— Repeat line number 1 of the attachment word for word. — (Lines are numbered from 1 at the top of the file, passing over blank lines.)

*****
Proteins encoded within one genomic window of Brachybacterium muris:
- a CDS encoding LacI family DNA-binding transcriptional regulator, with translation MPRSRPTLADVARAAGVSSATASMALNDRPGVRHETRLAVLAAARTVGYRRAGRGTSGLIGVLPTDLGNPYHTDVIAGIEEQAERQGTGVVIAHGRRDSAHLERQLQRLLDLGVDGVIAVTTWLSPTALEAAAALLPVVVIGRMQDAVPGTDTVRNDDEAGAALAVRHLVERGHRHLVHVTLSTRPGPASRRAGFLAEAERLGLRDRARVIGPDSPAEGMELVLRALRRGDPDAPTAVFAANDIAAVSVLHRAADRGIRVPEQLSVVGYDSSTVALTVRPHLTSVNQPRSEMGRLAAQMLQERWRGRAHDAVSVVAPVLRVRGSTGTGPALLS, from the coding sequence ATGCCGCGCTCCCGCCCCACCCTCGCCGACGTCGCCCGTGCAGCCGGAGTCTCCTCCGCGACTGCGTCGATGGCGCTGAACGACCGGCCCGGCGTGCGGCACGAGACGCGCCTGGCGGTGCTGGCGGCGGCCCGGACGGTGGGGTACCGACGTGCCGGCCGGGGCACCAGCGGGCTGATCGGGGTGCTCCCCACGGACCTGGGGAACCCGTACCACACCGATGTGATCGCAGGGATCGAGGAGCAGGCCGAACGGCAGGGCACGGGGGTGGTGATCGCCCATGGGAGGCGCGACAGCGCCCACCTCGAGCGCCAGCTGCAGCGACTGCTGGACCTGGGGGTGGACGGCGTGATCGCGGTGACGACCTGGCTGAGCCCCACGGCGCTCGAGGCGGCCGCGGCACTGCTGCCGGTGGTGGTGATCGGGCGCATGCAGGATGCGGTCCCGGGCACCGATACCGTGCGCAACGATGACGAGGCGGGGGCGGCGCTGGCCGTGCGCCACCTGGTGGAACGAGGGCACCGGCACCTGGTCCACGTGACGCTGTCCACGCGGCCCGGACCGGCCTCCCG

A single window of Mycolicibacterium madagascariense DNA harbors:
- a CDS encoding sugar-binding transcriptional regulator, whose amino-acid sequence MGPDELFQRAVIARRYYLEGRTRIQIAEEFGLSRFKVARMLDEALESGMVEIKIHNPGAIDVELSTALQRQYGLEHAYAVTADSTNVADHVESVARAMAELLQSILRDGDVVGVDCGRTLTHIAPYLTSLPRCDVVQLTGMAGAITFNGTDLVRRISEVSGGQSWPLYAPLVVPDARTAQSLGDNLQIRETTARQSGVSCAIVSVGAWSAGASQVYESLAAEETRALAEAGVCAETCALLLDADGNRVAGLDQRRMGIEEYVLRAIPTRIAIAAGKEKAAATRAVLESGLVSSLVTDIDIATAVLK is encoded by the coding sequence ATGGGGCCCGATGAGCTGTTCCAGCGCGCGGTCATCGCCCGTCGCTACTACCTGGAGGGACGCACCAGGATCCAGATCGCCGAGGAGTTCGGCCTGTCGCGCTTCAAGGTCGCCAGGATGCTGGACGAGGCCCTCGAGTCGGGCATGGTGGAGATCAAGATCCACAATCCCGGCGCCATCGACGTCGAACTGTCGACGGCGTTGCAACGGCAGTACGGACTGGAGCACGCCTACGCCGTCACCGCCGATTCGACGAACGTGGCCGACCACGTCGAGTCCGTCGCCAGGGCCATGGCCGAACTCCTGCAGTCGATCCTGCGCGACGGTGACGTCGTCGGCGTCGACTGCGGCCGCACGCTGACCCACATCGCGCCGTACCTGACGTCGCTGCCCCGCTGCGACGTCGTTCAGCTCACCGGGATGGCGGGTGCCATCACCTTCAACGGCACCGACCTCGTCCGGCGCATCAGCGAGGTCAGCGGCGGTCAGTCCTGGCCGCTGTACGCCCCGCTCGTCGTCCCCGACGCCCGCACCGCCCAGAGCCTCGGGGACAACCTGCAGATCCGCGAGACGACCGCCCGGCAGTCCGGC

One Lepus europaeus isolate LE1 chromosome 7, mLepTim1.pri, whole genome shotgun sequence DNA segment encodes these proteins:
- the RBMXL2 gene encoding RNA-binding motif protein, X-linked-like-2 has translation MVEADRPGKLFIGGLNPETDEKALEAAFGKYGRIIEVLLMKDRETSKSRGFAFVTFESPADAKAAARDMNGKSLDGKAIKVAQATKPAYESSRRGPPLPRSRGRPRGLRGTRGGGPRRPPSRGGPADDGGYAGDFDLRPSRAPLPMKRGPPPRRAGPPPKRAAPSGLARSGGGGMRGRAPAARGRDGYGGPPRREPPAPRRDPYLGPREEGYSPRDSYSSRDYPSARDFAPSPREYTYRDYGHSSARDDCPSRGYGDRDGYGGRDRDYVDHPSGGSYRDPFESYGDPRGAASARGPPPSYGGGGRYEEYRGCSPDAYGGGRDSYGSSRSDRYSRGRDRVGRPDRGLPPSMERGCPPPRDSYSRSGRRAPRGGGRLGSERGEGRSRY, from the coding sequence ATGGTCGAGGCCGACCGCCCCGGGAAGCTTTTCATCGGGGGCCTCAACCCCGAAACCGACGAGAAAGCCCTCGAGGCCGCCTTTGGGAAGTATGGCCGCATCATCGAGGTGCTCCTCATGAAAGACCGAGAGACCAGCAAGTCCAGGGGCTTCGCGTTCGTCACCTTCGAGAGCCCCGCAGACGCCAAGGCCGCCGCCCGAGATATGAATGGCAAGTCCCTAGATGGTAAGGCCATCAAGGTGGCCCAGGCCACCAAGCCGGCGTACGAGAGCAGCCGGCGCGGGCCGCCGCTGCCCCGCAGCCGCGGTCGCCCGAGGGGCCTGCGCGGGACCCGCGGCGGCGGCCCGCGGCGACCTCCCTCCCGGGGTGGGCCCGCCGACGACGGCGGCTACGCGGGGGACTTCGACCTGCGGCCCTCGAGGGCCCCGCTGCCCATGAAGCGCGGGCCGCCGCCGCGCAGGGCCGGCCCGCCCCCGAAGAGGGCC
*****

Proteins encoded within one genomic window of Brachybacterium muris: